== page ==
Ultrasound for Heel Pain
Ultrasound therapy is a relatively new treatment that has gained a great deal of popularity for its low cost, promising results, and minimal downtime. In the not-so-distant past, people who suffered from chronic plantar fasciitis had one option: surgery. And while success rates were (and are!) high, the expense, recovery time, and pain involved in plantar fasciitis surgery made it a difficult choice.
Thanks to medical advancements over the past 20 years, the number of less-invasive medical procedures available for heel pain and plantar fasciitis has skyrocketed. And for people with chronic heel pain that isn’t responding to conservative treatments, these “next level” treatments are a welcome option to try before surgery!
Here’s what you need to know about non-invasive ultrasound treatment!
Ultrasound Therapy for Plantar Fasciitis and Heel Pain
If you’re thinking, “ultrasound therapy, been there done that!” don’t be so quick to stop reading! Older methods of ultrasound therapy used a small handheld wand to direct rapid soundwaves over surface of the foot. Unfortunately, results were mixed and the treatment fell out of favor with most podiatrists.
The new and promising modern ultrasound therapy on the other hand, uses a hollow tip needle that’s inserted into the skin of the heel. Once inserted, the hollow tip emits high frequency/low amplitude sound waves that break up scar tissue, improve blood flow, encourage a healing response from the body, and reduce inflammation in painful feet and heels. The procedure is easy, quick (one to two minutes), and minimally painful with local anesthetic.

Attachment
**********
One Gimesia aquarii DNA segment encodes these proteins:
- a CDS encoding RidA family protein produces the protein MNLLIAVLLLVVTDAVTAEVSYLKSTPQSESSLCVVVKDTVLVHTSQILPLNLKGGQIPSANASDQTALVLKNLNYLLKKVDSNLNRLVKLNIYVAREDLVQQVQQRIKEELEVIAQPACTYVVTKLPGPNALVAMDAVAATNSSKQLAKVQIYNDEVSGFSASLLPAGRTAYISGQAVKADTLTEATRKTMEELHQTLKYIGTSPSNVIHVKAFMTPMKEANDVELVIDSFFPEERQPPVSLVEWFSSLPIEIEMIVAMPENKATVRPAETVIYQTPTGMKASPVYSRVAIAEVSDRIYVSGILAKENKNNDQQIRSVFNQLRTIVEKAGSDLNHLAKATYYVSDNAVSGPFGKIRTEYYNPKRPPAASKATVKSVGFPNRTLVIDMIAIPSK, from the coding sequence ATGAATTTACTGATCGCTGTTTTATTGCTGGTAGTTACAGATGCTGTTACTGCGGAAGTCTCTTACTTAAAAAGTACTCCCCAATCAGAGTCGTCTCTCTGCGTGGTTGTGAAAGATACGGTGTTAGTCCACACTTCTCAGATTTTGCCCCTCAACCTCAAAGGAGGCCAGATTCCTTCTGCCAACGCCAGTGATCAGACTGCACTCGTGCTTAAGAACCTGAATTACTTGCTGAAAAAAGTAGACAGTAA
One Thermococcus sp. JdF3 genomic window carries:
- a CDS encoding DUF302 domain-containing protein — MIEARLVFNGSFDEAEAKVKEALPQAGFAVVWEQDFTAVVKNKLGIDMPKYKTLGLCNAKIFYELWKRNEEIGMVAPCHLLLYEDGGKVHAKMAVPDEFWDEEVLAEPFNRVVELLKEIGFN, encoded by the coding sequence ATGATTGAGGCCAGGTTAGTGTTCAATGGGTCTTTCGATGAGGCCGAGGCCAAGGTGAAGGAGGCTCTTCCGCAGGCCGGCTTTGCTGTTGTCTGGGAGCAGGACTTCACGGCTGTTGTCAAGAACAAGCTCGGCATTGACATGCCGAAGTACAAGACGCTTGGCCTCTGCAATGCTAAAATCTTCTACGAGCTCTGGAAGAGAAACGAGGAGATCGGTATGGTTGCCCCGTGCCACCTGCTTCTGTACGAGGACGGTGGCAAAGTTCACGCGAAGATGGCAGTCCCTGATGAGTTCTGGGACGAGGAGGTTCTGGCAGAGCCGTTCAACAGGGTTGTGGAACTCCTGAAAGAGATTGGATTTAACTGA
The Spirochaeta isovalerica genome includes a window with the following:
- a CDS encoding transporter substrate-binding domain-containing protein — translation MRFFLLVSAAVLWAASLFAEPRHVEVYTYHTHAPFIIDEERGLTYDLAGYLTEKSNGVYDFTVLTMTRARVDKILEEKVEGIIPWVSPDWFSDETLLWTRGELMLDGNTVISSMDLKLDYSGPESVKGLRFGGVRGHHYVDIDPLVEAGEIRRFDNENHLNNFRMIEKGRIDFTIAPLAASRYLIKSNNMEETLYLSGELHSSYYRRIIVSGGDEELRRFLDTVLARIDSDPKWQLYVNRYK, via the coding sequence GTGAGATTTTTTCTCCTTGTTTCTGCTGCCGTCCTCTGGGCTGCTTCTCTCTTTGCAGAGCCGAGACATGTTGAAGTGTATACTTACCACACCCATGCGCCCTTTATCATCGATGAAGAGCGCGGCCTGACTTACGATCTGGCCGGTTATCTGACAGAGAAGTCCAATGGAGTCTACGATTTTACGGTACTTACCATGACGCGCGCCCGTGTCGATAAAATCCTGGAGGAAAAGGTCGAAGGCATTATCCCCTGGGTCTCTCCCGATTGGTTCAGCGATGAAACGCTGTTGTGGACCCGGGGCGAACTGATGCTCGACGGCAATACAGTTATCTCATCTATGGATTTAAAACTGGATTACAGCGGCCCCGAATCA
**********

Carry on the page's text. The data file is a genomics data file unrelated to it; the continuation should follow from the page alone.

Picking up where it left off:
Is Ultrasound Treatment Effective for Plantar Fasciitis?
Several studies point to ultrasound therapy as one of the most effective non-surgical medical procedures for plantar fasciitis. One 2013-2014 study by Advanced Medical Imaging showed that that 65 patients who used hollow-needle ultrasound therapy for chronic plantar fasciitis improved their heel pain by an incredible 90%.
In a presentation at the Society of Interventional Radiology, radiologist Rahul Razan, stated, “While the long-term outcome studies are in progress, the results we have seen to date are very promising.”
Keep in mind that despite these promising studies, ultrasound therapy may not be right for everyone, especially individuals who have recently been diagnosed with plantar fasciitis. Before you decide to undergo ultrasound therapy, take some time to familiarize yourself with information about who is a good candidate for ultrasound therapy, as well as pros and cons.
Who Is a Good Candidate for Ultrasound Treatment?
Before you decide to undergo ultrasound therapy, most podiatrists recommend trying a dedicated course of more conservative, inexpensive treatment methods.
Surprisingly, around 90% of plantar fasciitis cases can be resolved with proven conservative treatments like stretching, wearing the right orthotics, rest, and icing. While healing may take a few weeks to a few months, diligently using these conservative treatments can be extremely effective for most people.